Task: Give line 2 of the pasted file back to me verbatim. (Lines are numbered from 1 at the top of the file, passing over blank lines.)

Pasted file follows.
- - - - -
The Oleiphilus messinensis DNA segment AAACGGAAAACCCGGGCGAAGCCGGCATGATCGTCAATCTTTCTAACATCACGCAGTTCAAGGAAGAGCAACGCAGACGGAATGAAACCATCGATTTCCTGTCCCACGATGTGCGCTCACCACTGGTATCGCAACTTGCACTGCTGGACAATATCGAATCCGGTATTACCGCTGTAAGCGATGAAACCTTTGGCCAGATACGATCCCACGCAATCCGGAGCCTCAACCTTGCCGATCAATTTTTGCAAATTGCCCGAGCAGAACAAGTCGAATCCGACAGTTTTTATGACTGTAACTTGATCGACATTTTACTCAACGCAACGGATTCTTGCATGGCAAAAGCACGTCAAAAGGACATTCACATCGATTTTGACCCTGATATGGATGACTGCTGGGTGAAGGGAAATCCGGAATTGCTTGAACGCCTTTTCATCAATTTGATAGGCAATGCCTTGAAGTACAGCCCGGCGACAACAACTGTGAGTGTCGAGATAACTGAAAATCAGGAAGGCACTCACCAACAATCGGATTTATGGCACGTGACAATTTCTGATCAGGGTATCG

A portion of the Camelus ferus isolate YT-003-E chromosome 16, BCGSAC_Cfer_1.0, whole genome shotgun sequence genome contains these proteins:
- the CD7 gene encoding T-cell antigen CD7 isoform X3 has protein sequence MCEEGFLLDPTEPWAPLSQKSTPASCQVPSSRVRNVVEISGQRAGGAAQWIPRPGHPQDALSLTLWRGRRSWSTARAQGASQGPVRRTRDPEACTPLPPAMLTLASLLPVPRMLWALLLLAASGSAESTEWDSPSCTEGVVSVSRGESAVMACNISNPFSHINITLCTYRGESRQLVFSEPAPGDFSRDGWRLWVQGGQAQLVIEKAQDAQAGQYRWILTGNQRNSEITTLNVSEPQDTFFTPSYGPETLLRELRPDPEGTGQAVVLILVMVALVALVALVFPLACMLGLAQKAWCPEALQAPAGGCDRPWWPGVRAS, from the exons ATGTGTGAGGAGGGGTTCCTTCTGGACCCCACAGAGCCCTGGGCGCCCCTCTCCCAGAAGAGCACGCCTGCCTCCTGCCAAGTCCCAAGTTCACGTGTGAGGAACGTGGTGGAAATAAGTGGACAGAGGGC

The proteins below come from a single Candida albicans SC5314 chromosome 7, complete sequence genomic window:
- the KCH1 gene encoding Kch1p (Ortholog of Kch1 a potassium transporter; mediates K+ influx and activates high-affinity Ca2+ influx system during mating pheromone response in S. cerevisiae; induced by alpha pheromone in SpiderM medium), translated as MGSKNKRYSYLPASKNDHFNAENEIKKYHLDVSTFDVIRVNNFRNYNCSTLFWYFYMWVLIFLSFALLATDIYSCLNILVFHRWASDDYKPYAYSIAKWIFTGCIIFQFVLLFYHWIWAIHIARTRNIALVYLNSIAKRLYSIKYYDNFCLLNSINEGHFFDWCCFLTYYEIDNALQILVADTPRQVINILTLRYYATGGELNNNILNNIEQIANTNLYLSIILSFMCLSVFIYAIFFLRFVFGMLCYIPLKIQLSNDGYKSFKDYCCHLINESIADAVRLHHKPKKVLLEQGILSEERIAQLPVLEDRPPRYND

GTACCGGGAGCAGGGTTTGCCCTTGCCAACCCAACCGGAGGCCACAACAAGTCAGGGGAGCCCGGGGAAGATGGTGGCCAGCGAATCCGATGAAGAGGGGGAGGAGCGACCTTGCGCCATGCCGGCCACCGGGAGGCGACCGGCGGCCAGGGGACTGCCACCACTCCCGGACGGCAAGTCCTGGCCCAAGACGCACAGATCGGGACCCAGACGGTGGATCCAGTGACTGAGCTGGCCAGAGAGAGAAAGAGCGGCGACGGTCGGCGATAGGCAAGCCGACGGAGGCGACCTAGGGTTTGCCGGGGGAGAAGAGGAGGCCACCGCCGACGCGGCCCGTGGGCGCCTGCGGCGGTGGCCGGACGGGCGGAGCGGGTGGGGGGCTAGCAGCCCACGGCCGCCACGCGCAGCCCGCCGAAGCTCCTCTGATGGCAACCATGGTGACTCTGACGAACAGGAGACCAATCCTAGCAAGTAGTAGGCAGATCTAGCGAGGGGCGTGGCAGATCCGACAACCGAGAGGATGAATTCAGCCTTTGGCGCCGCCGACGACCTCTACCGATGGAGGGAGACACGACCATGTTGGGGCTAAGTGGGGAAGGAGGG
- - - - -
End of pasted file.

A portion of the Camelus ferus isolate YT-003-E chromosome 16, BCGSAC_Cfer_1.0, whole genome shotgun sequence genome contains these proteins: